Read / lees in : Nederlands
After having had a great time in Senegal, my travels continued south. It was my intention to cross the border from the southeast of Senegal, going from Kédougou to Labé in Guinee-Conakry. A 205 kilometer drive over the N8. The letter ‘N’ stands for ‘(route) National’, so that should be a fairly big road I imagined. But right after getting stamped out the immigration officer pointed me to a rocky goat trail, of which I couldn’t believe it was the connecting road between two countries. It was about three meters wide, almost vertical and the pavement consisted of rocks the size of beer cases. After a couple of hundred meters I wanted to turn around, it was simply undoable. But alas, it wasn’t wide enough there to turn the car around.
Against better judgement
Once on top it seemed that the worst part was behind me. The terrain was flattish, sand instead of rocks and from the other direction came three farmers on motorcycles carrying two huge bags of potatoes each. Well, I might as wel go on then. A few kilometers down the road the Guinee-Conakry border post appeared. Somebody called the immigration officer who showed up little after, in a soccer outfit with flip flops, on his motorbike. In a thatched shack he did all the paperwork after which I wanted to continue. But he stopped me. The N8 was, according to him, not navigable with my car. Instead he offered to drive in front of me to where another, easier road started. It’s usually best to take the advice locals give you, so off we went. If the N8 is indeed more difficult than the road he put me on, than I think you can only pass it in an airplane.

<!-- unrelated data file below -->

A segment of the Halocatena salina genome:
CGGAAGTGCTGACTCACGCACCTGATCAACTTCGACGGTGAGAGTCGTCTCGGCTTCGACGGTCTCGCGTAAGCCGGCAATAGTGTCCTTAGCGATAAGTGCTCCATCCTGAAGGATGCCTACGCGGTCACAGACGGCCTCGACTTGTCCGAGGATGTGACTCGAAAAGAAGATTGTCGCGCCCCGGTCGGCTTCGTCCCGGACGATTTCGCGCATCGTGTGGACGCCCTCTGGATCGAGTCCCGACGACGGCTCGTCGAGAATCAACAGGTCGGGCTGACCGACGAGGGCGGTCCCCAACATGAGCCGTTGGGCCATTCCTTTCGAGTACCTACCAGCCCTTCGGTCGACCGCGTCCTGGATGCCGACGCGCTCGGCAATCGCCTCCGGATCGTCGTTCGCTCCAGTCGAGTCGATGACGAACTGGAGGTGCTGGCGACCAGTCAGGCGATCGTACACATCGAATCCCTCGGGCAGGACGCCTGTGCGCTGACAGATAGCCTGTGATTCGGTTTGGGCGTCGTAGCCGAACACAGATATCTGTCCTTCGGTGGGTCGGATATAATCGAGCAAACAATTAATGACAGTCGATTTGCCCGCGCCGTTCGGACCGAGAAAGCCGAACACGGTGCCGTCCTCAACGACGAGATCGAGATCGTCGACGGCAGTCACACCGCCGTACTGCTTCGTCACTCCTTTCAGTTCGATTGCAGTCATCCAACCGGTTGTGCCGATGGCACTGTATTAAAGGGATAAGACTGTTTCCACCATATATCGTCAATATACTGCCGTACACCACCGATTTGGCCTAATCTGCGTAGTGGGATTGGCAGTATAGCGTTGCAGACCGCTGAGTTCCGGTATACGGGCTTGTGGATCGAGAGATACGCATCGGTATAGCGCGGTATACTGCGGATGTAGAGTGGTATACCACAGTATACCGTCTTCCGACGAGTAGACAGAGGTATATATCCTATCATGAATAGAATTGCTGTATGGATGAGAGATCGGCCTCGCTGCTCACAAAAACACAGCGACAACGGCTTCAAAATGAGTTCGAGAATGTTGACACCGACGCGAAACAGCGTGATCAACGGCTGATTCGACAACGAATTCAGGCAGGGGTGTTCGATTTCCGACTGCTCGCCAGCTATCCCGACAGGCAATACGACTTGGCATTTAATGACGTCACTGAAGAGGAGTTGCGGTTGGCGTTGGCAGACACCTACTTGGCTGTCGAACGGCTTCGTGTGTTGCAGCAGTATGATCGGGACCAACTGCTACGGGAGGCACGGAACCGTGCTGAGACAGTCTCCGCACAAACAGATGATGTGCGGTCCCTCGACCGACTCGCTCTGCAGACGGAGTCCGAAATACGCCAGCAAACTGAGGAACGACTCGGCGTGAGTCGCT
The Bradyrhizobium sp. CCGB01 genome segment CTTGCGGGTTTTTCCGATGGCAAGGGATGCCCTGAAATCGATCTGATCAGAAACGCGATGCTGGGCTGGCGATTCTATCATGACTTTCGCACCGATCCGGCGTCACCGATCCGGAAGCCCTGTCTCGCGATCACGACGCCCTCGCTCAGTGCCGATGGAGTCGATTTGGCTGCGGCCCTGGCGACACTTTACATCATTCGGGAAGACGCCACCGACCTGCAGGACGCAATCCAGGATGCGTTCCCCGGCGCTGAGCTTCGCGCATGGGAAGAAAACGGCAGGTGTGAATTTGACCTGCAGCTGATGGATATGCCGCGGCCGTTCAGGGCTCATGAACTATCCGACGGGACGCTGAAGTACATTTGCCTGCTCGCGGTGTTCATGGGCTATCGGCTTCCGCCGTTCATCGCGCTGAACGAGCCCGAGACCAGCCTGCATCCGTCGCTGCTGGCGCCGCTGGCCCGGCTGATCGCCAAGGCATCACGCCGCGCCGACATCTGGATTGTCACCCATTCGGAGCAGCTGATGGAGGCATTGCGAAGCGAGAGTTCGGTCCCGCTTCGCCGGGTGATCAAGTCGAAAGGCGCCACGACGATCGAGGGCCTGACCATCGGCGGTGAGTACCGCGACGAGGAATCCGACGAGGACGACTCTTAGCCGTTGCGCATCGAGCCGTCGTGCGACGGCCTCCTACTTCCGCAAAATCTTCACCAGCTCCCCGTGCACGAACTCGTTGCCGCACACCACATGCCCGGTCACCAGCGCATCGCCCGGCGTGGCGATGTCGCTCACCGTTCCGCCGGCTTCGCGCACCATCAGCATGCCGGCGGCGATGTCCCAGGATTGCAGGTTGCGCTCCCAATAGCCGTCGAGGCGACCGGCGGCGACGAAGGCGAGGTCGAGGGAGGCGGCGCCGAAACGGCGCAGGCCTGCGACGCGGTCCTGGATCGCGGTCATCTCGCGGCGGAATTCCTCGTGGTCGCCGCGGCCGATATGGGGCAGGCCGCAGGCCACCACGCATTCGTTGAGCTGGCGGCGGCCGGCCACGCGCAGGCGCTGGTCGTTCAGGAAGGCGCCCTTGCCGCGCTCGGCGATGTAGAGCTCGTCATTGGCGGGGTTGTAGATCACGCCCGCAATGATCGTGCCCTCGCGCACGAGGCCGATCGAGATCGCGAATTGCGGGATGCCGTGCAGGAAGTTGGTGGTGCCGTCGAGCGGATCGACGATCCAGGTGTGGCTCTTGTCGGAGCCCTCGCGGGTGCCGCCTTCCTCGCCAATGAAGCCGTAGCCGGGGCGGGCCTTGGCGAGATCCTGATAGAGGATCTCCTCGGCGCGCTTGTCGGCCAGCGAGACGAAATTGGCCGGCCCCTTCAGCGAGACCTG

While Senegal is a flat country, the terrain here was rather mountainous. The ‘road’ therefore meandered up and down through the landscape. And the only difference between the road and the rest of the surroundings was the fact that there grew no trees on the road. The part between the two border posts was as easy as pie compared to where I drove now. I also didn’t encounter any other traffic, and when I passed through a little hamlet all the kids ran away as if their life depended on it. With fear filled faces! They had, most likely, never seen a
white guy car in their life. I was probably lost too, but somewhere in the middle of a forest a man with a shotgun wandered around. He’d probably knew his way around, so I made him shotgun. We progressed maybe five kilometers per hour for a long while, but eventually the shotgun got me on a ‘normal’ road. We thanked each other and said goodbye, after which it took me just a couple of hours more to finally reach Labé. Surely you think to yourself: ‘Edwin is once again describing everything a lot sunnier than it was’. Because that’s exactly what some other idiots adventurers, who were three days behind me, in a Landrover Defender, and whom I warned not to drive from Kédougou to Labé, thought.